In many fairy tales, Prince Charming saves the day. He’s the hero. To be honest, in many ways he is a bland hero, defined only by his outward actions of saving the princess, defeating the dragon or being the wedded prize after the ball.
That’s not who Prince Charming is at all in The Hero’s Guide to Saving the Kingdom. Here, Prince Charming takes on a depth of fears, faults and foibles. The first thing you learn on opening this book is that old ladies terrify Prince Charming. Before the page is out you learn that there are multiple Prince Charmings because charming is an adjective bestowed on the princes by tale-spinning bards.
Frederic, Gustav, Liam and Duncan are only united by two things when the story begins—that they are princes and that they dislike being Prince Charmings. Frederic’s been raised to a safe, helpless, fashionable prince—much too quiet for the fearless and free Ella. Gustav regrets ever attempting to rescue Rapunzel because of the laughter that now follows this smallest prince of Sturmhagen and is always looking for a way to prove his strength. Liam’s popularity as a hero takes a nose dive when Briar Rose mounts a smear campaign against him (Little do they know she is angered because he says he serves the people and not just her). Duncan, who possesses a great deal of luck, has driven Snow White to distraction with his odd habits.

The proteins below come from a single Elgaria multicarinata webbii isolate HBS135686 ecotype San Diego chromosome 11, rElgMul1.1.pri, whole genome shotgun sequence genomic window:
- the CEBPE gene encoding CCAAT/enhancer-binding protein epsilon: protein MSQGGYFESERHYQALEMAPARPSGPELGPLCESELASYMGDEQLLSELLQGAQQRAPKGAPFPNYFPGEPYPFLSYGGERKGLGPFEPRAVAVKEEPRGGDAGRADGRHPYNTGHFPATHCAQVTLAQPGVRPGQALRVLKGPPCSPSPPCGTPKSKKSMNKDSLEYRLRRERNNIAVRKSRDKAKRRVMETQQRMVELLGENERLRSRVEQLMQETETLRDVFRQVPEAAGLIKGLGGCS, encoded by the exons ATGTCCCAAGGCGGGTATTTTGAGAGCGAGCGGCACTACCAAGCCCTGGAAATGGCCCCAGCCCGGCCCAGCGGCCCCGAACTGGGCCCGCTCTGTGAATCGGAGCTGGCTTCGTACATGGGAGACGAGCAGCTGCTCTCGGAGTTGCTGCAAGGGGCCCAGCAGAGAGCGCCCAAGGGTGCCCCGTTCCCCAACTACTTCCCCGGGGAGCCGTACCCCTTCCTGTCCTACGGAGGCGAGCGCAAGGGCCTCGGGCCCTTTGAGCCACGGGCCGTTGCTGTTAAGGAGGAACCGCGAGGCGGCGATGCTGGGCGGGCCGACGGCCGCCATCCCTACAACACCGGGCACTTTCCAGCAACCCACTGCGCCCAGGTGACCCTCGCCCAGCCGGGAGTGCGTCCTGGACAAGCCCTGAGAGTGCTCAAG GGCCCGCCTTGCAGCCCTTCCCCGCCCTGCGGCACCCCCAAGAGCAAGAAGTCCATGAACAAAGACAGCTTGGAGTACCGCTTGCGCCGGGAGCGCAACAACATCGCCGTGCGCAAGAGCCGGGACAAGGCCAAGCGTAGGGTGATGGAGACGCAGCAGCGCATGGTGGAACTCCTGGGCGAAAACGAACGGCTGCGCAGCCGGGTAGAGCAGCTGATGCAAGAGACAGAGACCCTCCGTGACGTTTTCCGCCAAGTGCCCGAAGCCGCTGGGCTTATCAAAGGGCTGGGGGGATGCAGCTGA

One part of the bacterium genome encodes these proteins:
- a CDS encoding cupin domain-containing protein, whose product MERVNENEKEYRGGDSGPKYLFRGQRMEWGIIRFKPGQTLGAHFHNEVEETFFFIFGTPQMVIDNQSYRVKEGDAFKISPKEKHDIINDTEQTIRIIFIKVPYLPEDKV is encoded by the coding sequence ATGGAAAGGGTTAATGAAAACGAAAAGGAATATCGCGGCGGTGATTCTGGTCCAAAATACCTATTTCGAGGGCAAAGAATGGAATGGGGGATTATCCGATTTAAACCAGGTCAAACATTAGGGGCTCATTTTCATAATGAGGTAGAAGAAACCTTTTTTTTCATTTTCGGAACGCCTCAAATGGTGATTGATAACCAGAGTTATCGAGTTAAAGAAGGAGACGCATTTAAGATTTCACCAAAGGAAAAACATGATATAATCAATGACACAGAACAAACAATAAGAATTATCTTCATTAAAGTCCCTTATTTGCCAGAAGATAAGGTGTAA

The action begins with a sneak peek ahead at the four Prince Charmings in the world’s worst tavern surrounded by a crowd of enclosing thugs. The gleam and glamour of the princes is dented and worn at that point. What brought together what looks like imminent catastrophe? Frederic’s rash decision to pursue Cinderella when she left.
The Hero’s Guide to Saving the Kingdom is a tongue-in-cheek series of fairy tale misadventures where the unexpected often happens. The four princes fumble to work together amidst frustration. Supporting characters add depth to this romp from Liam’s irrepressible younger sister to the annoying Bandit King Rauber.
On the Same Shelf:
For older readers – The Tough Guide to Fantasy Land by Diana Wynn Jones. This is a irreverent encyclopedia sort on common character types, places and plots in fantasy books.
For younger readers – Girl Carson Levine’s The Princess Tales. Six novellas that turn familiar tales around and combine them.